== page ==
The TPP decision will have other consequences. John Cassidy, a staff writer at The New Yorker adamantly argued that rather than relying on multilateral trade agreements, President Trump has said that he will negotiate one-on-one deals with individual countries, beginning, possibly, with the post-Brexit United Kingdom. However, just because the United States has turned its back on multilateralism doesn’t mean other countries will follow suit. Shortly after President Trump signed his executive order on TPP, Australia, New Zealand, and Singapore, three allies of the United States, said that they might go ahead with the TPP without America.

There is something ironic here. On numerous occasions starting in his electoral campaign, President Trump has vowed to check China’s growing economic and strategic power, which, in his zero-sum view of the world, represents a grave threat to the United States. But he has now scuttled a trade agreement that the Bush and Obama Administrations both saw as a vehicle to bolster American influence in the Pacific region and to counterweight China’s economic influence.

The crucial question here is this. How President Trump will deal with China? On trade issues, he evidently intends to go one-on-one and demand big concessions. John Cassidy argued that Chinese will likely to insist that any United States’ complaints be dealt with through the WTO. According to him, if President Trump responds by threatening to impose hefty tariffs on goods produced in China, he could well cause a crash in the global financial markets. And that would be just the beginning. President Trump also indicated that it might challenge China militarily in the South China Sea, where China has asserted sovereignty over some small islands that are located in international waters. In response, a China urged him to respect the facts, speak and act cautiously to avoid harming the peace and stability of the South China Sea.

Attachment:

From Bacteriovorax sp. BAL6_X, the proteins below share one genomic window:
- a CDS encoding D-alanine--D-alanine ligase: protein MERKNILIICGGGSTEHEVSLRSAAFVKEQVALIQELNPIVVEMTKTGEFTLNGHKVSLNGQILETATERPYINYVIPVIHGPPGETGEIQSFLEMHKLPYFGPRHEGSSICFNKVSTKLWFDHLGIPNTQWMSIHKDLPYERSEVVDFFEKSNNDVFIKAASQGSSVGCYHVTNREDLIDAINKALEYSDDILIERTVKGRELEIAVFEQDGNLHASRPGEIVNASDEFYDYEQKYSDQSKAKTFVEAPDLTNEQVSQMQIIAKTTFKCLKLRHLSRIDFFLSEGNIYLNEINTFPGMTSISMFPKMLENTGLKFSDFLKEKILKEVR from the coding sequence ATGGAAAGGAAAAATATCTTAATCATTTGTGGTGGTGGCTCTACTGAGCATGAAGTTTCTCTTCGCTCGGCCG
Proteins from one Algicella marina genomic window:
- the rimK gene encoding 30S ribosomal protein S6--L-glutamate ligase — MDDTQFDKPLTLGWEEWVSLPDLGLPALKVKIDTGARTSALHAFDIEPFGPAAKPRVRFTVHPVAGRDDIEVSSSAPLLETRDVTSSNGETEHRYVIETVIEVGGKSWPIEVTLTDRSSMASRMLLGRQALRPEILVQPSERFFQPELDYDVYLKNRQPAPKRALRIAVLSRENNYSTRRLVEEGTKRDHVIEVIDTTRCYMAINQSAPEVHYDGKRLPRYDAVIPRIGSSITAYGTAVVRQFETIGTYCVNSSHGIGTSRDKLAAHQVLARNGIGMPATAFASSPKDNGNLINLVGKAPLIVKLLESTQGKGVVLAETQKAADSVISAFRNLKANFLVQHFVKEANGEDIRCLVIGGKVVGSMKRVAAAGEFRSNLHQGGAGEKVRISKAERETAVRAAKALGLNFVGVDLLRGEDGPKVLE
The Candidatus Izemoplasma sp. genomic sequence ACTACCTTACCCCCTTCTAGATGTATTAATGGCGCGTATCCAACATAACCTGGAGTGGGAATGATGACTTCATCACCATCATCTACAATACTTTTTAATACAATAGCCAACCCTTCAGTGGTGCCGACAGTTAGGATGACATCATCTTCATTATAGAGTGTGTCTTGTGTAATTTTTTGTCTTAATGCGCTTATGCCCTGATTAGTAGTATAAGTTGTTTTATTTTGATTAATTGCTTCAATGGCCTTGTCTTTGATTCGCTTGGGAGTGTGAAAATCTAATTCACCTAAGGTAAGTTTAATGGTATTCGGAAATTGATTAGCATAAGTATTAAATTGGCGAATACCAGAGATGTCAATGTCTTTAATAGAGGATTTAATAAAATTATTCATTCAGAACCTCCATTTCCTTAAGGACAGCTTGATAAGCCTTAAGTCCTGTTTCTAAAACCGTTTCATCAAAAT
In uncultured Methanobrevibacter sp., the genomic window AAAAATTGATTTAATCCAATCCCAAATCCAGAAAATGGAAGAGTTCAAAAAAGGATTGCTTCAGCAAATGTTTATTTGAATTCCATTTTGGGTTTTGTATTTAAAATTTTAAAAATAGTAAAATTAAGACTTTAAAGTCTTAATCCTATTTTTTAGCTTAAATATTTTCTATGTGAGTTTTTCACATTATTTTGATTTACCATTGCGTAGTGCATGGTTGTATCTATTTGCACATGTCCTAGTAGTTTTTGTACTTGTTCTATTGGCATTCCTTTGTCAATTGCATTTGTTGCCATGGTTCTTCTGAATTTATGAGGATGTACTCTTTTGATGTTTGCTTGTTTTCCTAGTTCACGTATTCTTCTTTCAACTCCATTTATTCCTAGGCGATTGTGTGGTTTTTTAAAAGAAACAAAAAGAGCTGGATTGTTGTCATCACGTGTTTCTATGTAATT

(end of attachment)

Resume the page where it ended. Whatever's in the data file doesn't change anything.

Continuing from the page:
It is perhaps too early to read very much into this verbal jousting. But as Stephen Collinson of CNN argued, given the fact that President Trump’s disregard for multilateral agreements and organizations, which also seems to extend to NATO and the European Union, with his appetite for challenging countries, institutions, and people on an individual basis, it is hard not to be concerned about where things are heading, and not just with China.

In 1990, after the Berlin Wall came down, one of President Trump’s Republican predecessors, George H. W. Bush (Bush the father), talked about establishing a “New World Order,” in which all the world’s nations could “prosper and live in harmony.” That turned out to be largely wishful thinking. But, as  Jean-Pierre Lehmann wrote on “Foreign Affairs” in early January that for more than twenty-five years, the United States continued to pursue the postwar vision of an open global trading system, which developing countries such as China and India could choose to participate in, as they eventually did. President Trump’s “America First” vision is very different. According to Jean-Pierre Lehmann, it is parochial, overtly nationalist, and focused on obtaining immediate benefits for his alienated supporters. If he isn’t careful, it could turn out to be a recipe for a New World Disorder.